Dam Rehabilitation and Improvement Project (DRIP)Approx Read Time: 5 min
- The Union Cabinet has approved the Phase II and Phase III of Dam Rehabilitation and Improvement Project (DRIP) to improve the safety and operational performance of 736 dams in 19 states.
- The project is focused on reducing the risks of dam failure and ensuring safety of people, riverine ecology and property located downstream of these selected dams.
Status of dams in India
- In terms of large dams, India ranks third globally after China and the United States of America, with 5334 large dams in operation. There are also several thousand smaller dams.
- Indian dams and reservoirs play an important role in the economic and agricultural growth of the country by storing approximately 300 billion cubic meter of water annually.
- However, 80% of the existing dams are more than 25 years old, with some dams that are 100-year-old. These dams require maintenance and capacity building, as they were built using older technology.
- The consequences of dam failure can be very dangerous, in terms of loss of human life and property, and damage to ecology.
About: Dam Rehabilitation and Improvement Project (DRIP)
Phase I of DRIP:
- The first phase of the programme, which ended in 2020, was launched in 2012, under which 223 dams in seven states were included.
- It helped in addressing the structural measures to improve safety, seepage reduction, structural stability
- Apart from this, non-structural measures such as emergency action plans, operation and maintenance manuals, early warning system and various other measures were put in place for the selected dams.
- In addition, DHARMA (Dam Health and Rehabilitation Monitoring), a system to monitor the health of dams, has been developed and is, at present, being used by 18 states.
- A seismic hazard analysis information system (SHAISYS) has also been developed under the first Phase. Seismic hazard analysis involves the estimation of ground shaking hazards at a particular area.
Objectives of Phase II and III:
- Rehabilitate and improve the safety and performance of selected dams in a sustainable manner.
- Strengthen the dam safety institutional set-up in participating states as well as at central level
- Explore alternative means to generate the revenue for sustainable operation and maintenance of dams.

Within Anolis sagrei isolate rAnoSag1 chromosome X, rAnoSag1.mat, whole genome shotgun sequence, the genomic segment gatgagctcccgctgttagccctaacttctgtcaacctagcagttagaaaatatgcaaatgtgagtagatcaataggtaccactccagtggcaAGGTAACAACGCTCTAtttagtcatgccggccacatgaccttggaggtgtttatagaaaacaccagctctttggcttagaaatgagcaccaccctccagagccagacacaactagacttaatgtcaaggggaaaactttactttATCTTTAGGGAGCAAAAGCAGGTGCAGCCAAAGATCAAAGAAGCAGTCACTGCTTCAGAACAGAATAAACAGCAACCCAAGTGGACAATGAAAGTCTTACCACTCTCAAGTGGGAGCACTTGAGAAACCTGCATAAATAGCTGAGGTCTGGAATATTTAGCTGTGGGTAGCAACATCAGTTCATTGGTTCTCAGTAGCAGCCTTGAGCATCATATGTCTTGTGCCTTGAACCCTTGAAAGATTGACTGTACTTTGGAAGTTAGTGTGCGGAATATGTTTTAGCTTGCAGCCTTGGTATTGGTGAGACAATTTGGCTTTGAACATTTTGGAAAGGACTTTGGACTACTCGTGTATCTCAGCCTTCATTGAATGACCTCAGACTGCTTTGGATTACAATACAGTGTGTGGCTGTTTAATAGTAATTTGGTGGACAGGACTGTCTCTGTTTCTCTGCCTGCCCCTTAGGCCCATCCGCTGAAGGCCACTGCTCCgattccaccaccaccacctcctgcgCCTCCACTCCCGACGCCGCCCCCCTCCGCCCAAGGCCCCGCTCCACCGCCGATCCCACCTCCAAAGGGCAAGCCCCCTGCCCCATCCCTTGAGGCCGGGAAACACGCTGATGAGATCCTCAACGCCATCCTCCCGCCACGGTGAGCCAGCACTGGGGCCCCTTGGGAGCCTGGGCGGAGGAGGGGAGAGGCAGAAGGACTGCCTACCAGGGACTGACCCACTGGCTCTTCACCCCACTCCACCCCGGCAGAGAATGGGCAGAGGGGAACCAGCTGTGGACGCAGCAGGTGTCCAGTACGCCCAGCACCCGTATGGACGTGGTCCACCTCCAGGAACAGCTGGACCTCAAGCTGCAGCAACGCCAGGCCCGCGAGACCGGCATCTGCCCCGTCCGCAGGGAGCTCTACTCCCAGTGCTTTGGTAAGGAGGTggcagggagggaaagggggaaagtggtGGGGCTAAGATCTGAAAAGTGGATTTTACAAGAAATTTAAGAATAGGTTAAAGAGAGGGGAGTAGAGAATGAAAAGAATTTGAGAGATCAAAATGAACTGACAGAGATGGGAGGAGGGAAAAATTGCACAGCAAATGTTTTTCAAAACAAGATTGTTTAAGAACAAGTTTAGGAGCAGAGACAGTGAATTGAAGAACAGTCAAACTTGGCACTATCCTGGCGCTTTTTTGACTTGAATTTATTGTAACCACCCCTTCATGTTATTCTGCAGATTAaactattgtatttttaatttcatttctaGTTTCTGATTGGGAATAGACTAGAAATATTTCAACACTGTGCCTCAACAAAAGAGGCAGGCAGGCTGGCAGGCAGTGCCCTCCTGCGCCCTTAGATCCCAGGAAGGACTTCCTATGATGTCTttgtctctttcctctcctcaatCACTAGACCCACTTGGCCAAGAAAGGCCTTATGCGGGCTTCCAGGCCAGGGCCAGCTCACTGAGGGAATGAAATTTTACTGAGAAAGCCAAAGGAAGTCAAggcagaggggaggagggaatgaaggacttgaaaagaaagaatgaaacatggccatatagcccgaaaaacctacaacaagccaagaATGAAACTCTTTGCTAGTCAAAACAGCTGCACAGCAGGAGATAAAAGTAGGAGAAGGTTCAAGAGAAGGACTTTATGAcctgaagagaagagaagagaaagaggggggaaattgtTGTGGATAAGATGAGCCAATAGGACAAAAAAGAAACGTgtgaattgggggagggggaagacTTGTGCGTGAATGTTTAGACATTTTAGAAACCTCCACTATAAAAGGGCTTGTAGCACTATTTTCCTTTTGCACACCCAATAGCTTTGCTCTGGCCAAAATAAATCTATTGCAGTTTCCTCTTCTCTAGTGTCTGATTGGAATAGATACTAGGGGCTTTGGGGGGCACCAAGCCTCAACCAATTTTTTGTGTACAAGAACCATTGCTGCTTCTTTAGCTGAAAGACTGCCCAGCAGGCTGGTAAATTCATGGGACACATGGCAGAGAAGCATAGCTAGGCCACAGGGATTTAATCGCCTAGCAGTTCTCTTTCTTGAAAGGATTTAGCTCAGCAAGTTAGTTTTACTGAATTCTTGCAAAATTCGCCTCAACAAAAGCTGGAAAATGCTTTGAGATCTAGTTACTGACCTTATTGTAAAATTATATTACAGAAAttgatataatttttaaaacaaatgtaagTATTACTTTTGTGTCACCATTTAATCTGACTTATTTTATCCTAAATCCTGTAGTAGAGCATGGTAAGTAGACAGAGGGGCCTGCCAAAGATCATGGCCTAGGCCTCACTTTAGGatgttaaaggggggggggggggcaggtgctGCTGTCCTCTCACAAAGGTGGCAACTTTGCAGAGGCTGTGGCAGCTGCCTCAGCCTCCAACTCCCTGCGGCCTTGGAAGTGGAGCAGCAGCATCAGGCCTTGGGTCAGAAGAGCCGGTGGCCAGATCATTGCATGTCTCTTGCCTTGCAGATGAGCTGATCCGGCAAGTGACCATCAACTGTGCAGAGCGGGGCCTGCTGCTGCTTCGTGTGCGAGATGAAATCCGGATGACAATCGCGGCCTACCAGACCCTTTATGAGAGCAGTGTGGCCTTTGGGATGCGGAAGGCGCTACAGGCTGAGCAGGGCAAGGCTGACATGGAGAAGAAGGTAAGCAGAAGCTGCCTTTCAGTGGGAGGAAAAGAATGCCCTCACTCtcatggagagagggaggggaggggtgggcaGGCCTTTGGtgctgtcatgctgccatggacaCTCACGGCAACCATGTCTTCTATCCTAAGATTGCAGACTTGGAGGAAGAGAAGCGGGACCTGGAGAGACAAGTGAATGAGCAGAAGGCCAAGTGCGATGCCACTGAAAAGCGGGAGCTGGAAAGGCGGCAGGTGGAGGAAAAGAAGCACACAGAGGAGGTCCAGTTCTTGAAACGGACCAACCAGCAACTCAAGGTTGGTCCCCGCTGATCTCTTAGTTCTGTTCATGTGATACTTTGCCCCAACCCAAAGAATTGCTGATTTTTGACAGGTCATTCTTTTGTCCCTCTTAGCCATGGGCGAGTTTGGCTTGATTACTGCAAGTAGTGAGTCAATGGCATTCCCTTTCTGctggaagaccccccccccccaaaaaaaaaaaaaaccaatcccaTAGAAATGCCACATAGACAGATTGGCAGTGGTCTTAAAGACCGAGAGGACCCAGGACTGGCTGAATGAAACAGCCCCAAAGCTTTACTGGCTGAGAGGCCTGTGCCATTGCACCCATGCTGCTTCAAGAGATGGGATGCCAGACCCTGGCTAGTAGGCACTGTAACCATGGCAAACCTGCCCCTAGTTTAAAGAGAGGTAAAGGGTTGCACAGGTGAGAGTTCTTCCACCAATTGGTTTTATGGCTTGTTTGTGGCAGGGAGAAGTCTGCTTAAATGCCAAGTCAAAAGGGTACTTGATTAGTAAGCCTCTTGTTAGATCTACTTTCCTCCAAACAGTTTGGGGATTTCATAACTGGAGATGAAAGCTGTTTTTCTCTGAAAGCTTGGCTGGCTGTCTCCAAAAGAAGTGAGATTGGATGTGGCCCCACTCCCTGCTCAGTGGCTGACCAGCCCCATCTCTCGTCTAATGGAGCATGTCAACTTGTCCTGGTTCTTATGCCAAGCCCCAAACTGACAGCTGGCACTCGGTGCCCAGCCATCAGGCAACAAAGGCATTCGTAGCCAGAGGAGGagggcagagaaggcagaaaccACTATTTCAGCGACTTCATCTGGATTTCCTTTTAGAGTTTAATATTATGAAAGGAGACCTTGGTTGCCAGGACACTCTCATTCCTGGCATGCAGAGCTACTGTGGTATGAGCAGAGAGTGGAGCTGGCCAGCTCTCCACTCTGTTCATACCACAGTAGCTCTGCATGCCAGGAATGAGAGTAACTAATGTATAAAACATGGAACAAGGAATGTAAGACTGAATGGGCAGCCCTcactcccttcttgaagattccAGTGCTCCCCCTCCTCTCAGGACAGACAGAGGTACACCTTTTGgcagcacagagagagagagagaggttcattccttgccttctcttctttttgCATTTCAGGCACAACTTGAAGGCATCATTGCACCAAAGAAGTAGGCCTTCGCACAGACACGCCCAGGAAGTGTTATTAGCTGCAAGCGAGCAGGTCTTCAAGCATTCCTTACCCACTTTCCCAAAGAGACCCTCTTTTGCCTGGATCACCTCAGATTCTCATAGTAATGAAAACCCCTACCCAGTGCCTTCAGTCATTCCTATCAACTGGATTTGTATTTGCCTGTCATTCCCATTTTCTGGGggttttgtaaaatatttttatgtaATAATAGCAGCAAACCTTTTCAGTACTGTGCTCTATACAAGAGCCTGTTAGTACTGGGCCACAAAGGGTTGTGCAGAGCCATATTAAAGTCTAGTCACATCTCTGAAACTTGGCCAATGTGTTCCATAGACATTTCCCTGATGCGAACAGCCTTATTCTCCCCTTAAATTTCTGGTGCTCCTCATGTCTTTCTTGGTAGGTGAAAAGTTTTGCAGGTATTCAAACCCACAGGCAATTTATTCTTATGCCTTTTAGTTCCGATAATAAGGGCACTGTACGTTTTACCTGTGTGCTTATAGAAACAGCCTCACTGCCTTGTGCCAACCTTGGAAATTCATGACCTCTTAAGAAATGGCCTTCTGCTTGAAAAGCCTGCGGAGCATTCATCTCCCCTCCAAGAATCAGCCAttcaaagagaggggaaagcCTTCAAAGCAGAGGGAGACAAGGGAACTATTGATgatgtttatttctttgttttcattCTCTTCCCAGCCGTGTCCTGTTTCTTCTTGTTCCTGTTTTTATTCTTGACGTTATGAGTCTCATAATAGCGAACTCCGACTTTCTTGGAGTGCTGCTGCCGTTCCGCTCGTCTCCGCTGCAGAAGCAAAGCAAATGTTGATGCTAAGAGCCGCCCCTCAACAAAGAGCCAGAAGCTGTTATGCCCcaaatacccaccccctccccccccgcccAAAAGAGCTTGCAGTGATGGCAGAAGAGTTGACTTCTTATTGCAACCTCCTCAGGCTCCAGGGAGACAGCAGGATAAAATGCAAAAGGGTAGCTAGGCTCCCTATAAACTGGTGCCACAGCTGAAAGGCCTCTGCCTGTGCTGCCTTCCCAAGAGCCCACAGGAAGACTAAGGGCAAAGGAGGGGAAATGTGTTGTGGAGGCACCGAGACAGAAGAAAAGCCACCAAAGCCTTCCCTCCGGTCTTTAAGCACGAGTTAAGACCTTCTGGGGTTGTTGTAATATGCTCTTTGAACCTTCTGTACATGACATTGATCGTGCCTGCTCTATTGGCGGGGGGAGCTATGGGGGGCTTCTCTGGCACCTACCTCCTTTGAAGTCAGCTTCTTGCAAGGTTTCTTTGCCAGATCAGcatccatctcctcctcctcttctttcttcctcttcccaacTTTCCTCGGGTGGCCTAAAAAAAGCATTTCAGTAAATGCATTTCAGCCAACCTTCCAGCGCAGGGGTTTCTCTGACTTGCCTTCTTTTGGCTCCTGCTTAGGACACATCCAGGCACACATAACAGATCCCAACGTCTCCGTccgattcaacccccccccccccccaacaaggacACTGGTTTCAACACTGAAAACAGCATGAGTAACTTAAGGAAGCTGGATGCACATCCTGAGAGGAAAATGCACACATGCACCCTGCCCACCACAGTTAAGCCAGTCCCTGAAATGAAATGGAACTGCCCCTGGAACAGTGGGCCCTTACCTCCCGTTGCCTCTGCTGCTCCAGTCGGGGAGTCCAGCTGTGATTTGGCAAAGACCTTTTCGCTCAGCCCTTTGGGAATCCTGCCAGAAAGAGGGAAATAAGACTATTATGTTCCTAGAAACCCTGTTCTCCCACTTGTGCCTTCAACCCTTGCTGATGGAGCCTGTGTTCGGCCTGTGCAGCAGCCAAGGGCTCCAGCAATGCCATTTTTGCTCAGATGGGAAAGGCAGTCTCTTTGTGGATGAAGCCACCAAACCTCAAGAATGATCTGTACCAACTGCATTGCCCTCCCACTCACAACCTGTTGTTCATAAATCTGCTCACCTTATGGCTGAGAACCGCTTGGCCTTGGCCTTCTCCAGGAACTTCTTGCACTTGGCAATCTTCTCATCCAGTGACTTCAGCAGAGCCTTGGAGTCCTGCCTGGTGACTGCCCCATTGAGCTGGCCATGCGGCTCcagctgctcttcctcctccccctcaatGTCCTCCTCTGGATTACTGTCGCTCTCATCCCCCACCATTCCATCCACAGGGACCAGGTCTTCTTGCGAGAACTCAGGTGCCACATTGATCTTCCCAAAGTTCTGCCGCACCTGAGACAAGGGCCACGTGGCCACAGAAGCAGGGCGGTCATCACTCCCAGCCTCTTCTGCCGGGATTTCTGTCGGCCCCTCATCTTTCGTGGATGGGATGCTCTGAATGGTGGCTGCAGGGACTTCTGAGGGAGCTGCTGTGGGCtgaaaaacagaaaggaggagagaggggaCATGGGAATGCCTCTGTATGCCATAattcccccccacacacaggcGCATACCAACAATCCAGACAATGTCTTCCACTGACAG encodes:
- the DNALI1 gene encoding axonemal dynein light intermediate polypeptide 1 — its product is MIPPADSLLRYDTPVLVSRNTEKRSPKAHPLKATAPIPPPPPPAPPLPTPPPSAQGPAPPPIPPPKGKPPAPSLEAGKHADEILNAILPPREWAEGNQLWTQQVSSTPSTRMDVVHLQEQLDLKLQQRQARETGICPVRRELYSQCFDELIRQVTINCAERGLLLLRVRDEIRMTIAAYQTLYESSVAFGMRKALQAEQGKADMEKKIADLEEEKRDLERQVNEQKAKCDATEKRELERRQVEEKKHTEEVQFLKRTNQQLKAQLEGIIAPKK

Details of Phase II and III:
- The project will be implemented over a period of 10 years in two phases — each of six years duration with two years overlapping from April 2021 to March 2031.
- In addition to physical rehabilitation, equal emphasis will be given to capacity building of dam owners in order to ensure availability of trained and skilled manpower for better operation of dams.
- 4% of the total cost of the project, will be spent for building tourism-based activities, including water tourism at the existing dams.
- The overall cost of the project is Rs 10,211 crore and it will receive financial assistance from the World Bank (WB), and Asian Infrastructure Investment Bank (AIIB).
- The Union government will facilitate access to external financing, and also provide technical support to assess risk and strengthen dam safety in the state.
- The programme will enhance water security in the country, and support sustainable development.
- Extending the life of these dams, will lead to benefits such as irrigation, hydel power, flood control etc. for a longer period.
- It is likely to generate employment opportunities equivalent to approximately 10,00,000 person days for unskilled workers, and 2,50,000 person days for working professionals.
- The programme will enable states and dam owners to extend these safety protocols and activities beyond the selected dams to all other dams within their jurisdiction.
- Thus, the programme will eventually strengthen the overall culture of dam safety in the country.